Shortly thereafter, he received another phone call, this time from back east.  Terrorists had just flown two planes into the World Trade Center towers, and the voice on the other end of the line pleaded, "We need you to come to Ground Zero."  He refused.  It was the last place he wanted to go.  Months passed, though, and that Christmas, after some convincing from his wife, he packed his bags and made the trip to New York.

Walking Ground Zero, he encountered a devastated couple, still wondering if their daughter had been killed in the attacks.  "Can you tell me about her?" he asked them.  He wrote down her description -- 24 years old, brown hair, brown eyes, 115 pounds -- and said he'd ask around.  Later that day, as he walked inside the police perimeter, a truck came around the corner, filled with debris.  As it passed by, something fell off the back, and he randomly picked it up.  Pulling out his notes, he realized what he had just found: the identification for the couples' missing daughter.

He went back to the couple, hugged them, and cried.  And cried, and cried.  "Is this your daughter?"  Mom and Dad fell apart.  But that day, the chaplain was able to put it all in perspective.  God healed his heart that day, and used him to lead the couple to Jesus.

You know, it's amazing how God not only loves the broken-hearted -- He uses them to bring love and healing to other broken-hearted people.  In Matthew 26, Jesus visits the home of someone who knew what it felt like to be broken-hearted: a leper.  Here was a man who had been ostracized and rejected not only by his friends and family, but even by the religious leaders of his day.  Jesus, though, freely visited his home.  He loved this leper, even when everyone else rejected him.  Why?  Because Jesus, too, was broken-hearted.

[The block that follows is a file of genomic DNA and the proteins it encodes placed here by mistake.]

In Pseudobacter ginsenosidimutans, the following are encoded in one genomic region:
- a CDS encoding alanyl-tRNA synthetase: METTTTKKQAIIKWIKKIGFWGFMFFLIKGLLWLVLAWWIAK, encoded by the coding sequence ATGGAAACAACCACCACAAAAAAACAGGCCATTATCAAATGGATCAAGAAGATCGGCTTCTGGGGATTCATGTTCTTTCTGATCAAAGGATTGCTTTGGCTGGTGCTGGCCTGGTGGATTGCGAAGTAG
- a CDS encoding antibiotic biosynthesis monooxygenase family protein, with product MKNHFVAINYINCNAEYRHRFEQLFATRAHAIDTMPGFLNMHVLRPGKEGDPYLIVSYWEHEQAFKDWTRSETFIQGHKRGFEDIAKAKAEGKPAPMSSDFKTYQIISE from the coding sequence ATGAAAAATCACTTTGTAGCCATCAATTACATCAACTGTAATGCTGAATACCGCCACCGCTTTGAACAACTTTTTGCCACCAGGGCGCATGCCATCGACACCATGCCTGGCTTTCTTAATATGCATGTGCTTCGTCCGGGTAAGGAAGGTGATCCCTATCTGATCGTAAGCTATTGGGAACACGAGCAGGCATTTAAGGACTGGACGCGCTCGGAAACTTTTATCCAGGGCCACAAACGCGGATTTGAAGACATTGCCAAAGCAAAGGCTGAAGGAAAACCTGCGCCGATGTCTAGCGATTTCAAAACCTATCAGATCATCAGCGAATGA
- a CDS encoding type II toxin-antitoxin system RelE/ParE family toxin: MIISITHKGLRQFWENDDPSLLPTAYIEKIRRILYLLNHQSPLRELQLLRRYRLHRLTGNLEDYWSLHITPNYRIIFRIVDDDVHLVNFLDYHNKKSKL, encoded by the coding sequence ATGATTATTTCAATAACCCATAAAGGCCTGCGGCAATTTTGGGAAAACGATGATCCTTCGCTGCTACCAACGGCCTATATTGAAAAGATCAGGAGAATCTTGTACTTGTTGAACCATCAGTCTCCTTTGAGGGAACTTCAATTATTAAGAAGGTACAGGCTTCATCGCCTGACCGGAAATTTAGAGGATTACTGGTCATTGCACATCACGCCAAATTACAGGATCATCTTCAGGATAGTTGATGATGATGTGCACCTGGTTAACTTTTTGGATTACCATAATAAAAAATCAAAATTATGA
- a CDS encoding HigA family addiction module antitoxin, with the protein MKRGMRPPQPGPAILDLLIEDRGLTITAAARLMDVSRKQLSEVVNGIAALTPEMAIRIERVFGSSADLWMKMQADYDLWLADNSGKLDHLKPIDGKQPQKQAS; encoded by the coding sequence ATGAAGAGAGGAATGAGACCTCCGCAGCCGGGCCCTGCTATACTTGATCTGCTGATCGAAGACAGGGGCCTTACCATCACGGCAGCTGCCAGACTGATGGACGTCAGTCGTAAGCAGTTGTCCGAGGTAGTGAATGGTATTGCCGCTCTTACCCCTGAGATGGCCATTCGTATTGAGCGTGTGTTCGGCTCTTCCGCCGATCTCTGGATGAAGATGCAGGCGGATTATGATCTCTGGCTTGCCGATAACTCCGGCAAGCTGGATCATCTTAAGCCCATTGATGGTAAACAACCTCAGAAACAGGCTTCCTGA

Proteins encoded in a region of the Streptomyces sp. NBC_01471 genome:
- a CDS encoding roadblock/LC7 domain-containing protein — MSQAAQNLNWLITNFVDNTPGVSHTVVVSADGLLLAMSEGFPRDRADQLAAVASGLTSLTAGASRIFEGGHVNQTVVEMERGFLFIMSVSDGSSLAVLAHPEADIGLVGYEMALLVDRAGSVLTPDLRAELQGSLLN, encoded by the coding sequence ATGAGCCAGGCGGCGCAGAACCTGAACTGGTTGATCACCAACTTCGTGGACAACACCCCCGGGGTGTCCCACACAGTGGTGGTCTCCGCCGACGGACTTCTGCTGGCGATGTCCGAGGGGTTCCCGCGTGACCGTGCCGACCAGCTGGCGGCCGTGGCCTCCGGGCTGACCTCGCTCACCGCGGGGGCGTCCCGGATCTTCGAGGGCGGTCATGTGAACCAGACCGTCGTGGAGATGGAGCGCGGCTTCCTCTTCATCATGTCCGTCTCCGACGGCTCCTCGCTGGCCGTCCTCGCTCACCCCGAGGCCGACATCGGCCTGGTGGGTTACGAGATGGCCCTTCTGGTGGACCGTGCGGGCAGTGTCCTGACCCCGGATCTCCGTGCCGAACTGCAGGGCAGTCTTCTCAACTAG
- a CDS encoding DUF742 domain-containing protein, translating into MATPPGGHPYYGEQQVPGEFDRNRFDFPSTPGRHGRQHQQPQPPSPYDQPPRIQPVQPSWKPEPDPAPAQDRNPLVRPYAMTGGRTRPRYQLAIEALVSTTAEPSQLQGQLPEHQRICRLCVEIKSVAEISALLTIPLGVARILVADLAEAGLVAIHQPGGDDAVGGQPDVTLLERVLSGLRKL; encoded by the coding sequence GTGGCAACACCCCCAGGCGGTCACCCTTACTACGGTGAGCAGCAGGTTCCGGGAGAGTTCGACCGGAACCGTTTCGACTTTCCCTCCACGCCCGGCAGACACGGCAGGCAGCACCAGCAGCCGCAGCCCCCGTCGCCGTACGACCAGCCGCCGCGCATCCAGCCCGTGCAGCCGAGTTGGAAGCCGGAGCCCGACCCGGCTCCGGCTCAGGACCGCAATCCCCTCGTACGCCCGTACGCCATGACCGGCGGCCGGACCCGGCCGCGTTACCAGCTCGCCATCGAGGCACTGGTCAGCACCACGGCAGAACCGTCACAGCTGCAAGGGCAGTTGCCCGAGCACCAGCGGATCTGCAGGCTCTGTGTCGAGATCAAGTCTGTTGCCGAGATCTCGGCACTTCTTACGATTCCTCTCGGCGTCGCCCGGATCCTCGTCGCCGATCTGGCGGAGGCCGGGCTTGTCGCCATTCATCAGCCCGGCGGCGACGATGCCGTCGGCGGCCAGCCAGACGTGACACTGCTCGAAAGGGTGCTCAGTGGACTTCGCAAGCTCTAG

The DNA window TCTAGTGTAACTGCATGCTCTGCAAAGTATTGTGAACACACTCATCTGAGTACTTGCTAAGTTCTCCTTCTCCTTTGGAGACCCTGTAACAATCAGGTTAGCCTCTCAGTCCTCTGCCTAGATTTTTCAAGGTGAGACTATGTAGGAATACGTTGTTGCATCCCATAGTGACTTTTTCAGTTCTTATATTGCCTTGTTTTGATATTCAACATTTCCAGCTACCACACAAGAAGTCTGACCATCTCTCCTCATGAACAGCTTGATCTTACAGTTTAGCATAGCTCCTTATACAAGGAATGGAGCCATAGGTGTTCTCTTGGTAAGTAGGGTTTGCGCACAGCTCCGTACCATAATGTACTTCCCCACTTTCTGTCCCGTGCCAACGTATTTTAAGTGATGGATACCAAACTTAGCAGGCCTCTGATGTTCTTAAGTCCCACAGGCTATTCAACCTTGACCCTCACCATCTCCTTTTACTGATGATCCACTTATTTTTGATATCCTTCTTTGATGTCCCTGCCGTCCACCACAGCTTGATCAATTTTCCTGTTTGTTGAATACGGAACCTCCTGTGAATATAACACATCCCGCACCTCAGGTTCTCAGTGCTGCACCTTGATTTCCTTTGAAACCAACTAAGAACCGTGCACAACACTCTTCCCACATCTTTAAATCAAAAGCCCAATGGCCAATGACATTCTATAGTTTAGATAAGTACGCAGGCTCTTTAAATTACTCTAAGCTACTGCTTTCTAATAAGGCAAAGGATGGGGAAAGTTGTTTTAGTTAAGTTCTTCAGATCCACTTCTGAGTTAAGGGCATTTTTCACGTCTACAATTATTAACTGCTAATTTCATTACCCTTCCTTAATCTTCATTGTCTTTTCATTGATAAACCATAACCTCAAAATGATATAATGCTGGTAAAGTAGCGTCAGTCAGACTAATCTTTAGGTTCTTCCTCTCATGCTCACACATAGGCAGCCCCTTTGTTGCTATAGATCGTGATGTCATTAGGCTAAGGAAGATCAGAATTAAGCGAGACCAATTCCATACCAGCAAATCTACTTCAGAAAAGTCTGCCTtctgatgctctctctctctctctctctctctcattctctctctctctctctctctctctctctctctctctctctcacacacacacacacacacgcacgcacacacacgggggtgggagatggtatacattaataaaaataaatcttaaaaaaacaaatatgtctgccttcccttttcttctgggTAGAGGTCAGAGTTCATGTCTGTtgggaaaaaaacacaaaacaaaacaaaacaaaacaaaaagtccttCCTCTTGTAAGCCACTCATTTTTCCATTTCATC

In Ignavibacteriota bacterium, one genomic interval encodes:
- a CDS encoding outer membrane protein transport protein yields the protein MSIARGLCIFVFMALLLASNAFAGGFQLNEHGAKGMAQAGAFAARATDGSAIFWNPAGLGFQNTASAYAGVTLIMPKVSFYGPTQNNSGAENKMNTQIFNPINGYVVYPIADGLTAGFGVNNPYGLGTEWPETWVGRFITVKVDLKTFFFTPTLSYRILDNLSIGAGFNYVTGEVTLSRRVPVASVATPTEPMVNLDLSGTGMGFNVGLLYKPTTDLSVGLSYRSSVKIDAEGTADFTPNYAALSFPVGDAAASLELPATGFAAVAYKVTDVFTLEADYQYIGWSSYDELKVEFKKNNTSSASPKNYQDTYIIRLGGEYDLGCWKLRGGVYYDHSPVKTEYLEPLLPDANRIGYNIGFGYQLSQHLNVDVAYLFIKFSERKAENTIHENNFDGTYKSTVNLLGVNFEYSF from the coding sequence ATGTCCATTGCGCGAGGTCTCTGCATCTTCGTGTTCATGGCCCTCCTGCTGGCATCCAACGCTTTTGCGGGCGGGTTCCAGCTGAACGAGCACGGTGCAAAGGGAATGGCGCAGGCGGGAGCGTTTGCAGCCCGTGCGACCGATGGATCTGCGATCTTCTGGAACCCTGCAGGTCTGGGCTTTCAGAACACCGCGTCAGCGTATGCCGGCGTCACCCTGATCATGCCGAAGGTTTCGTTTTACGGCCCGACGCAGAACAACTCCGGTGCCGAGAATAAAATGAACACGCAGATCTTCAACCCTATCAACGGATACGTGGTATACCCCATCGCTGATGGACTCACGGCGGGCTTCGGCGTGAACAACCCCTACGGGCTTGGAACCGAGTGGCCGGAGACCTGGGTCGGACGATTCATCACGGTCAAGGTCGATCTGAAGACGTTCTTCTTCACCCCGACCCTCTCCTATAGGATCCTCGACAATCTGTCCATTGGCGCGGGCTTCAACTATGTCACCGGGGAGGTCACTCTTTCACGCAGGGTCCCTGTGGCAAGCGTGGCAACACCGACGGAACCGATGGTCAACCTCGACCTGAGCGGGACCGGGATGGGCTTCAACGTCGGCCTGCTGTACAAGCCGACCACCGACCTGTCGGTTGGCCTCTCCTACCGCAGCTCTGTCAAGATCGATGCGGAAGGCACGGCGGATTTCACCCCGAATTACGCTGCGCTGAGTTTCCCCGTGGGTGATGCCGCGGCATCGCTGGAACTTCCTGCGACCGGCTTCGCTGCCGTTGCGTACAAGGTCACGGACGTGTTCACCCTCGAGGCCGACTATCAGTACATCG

You see, Jesus knew that He would be crucified in only a matter of days.  He knew the burden of sin He would carry as He would be tortured and nailed to a cross.  And it broke His heart.  But there, in the leper's home of all places, a woman poured out expensive fragrant oil over His head to bless Him.  Can you imagine how encouraged Jesus must have felt?  Can you imagine how blessed He must have been by this woman, broken before her Lord, sacrificing her costly fragrance to honor Him?  The disciples, though, grumbled amongst themselves.  "This fragrant oil might have been sold for much and given to the poor," they reasoned (Matthew 26:9).  They didn't share Jesus' brokenness, and couldn't minister to Him. They didn't understand.